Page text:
Over 320 teachers and staff members from the Northeast School Division visited neighboring Indigenous communities Friday to learn about how they can take reconciliation into the classroom.
Sharon Meyer, one of the organizers of the event works as the First Nation and Metis consultant in the Northeast School Division. She wanted to give teachers the chance to become students on the National Day for Truth and Reconciliation.
“I thought what better way to create relationships and experiences,” Meyer said. “Many teachers have never been in a first nations school or on a first nations location. This is an opportunity to share in the presence of our first nation teachers, knowledge keepers, and elders in their home territory.
In total, four different Indigenous communities were visited by the staff. 84 of them made their way to Muskoday First Nation, while others travelled to Cumberland House Metis Nation, Kenaston, and One Arrow.
At Muskoday First Nations School, teachers began the morning with an assembly talking about the importance of the day and sharing their stories.
“This is something that has been a long time coming,” said Elwin Bear, a Kindergarten to Grade 12 and post-secondary education coordinator for Muskoday First Nation.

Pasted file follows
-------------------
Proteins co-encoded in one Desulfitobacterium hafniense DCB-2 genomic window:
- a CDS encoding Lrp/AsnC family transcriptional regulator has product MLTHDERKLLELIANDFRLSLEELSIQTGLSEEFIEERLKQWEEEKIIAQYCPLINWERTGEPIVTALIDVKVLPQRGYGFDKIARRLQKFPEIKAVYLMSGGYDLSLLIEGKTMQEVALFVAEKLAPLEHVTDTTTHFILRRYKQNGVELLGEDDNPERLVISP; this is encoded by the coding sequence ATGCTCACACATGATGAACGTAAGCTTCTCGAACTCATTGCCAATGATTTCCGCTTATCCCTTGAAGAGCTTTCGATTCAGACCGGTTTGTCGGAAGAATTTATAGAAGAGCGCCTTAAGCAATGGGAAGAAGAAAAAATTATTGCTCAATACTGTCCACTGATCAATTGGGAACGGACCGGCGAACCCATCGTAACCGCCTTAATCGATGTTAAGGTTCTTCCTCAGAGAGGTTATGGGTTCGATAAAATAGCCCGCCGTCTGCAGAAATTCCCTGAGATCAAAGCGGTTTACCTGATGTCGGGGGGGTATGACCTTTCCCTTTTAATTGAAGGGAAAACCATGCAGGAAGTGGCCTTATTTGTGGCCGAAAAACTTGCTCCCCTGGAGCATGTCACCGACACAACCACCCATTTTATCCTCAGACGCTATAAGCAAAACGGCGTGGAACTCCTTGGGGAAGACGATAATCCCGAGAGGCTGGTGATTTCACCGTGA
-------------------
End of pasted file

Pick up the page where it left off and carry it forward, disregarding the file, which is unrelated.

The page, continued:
“And to have (these school divisions) come in, it shows they are willing to listen and learn what actions need to be taken in their school division in order to help not just Indigenous children but all children that we share this earth.”
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Teachers were also given the opportunity to go through workshops with elders, drummers and ribbon skirt makers.
For Meyers, she said it is a chance for teachers to learn why it is important and how to implement it in the classroom.
“For classroom teachers, they are instilling this knowledge into the students who will become our leaders and I think they are doing a really good job about building that background for students,” Meyers said.
For teachers in attendance such as Melissa McFarland, a kindergarten teacher at Brunswick Elementary School, it was a day to learn and reflect.
“For so long the truth has been hidden and in order to move forward in reconciliation, we have to understand the truth and bring the truth forward,” she said. “We are here to spend time and listen and learn the truth about residential schools and (what) our step is in moving forward to build relationships in reconciliation.”
Meyers hopes the teachers leave Muskoday with a better sense of understanding of truth and reconciliation they can share with their students. But amongst all the lessons that were taught, Meyers has a special one for teachers.
“Truth and reconciliation is all about building relationships and it’s about action,” she said. “I have this motto that reconciliation is a noun, but your actions and ability to make it come alive makes it into a verb.”